Most people never think about what might happen if they suddenly become unable to care for themselves, manage their affairs or live alone. Unless steps are taken early on, you may find yourself in an adversarial process in the court to have a person declared incapacitated to manage their own affairs. Incapacitated means unable to effectively receive or evaluate information and unable to communicate decisions regarding personal matters and financial affairs. In these cases, the court may appoint a guardian or a conservator or both. It is important to understand the clear distinction between these positions:
A guardian is a person appointed by the court to manage day-to-day decisions regarding a person’s personal care. This may include decision as to where the person will live, ensure the person’s personal hygiene needs are met and ensure the person’s proper nutrition, medication and other basic necessities are met. In some cases, a guardian may also handle medical treatment for the incapacitated person.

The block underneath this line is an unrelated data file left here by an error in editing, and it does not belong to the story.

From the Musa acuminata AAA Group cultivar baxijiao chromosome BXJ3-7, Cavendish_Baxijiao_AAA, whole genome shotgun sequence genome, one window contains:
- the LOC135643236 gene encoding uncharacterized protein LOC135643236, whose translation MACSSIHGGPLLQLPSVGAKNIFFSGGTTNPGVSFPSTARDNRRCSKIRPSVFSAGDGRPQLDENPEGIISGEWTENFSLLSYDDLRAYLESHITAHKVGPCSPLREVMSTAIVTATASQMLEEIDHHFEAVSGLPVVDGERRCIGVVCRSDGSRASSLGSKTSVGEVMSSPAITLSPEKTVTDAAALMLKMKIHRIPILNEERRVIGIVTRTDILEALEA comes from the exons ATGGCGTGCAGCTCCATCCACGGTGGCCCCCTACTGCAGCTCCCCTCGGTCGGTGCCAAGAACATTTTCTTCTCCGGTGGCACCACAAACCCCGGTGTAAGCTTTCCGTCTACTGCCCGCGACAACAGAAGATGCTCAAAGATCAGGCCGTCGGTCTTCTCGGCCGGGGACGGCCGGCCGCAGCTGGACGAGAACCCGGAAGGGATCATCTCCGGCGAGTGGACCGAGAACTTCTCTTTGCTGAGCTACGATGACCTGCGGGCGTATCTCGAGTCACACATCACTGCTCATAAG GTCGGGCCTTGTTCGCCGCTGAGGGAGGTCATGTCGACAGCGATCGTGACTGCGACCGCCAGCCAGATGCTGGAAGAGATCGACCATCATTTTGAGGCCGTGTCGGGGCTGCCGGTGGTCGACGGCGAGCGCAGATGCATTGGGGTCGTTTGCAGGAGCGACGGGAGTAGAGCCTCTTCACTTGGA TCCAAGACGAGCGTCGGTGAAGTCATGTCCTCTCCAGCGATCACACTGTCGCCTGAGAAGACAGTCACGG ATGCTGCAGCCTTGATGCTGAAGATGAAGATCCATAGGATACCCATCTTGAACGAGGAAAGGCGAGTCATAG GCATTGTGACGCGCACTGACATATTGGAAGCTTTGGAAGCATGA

A conservator is a person appointed by the court to manage the financial decisions and assets of an incapacitated person. This may include day-to-day management of assets and income, payment of bills, filing of tax returns, and applying for public benefits.
Guardians and Conservators: Not Always Adversarial
Some families need to have an appointed guardian or conservator because of special circumstances that may not necessarily be adversarial because someone has been declared incompetent. For example, parents of an adult child who has special needs may designate a guardian or conservator to handle the child’s affairs in the event they predecease their child. Minor children who have lost their families may also need a conservator or guardian to protect their interests as well.
Most families would prefer to plan for any eventuality rather than allowing the courts to manage these decisions for them. If you are concerned about family members who have special needs, you have minor children or you have recently been diagnosed with a terminal illness, you may wish to consider appointing someone to handle both your day-to-day care and your finances on your behalf or on behalf of your child.
I have dealt with many situations where families wish to plan ahead for any eventuality. Contact Denton Law, L.L.C. at (720) 638-1605 with your guardianship or conservatorship questions in Lawrence, Kansas and Northeast Kansas, including the Kansas City metropolitan area. I also provide these services in the Denver, Colorado metropolitan area and Grand County, Colorado.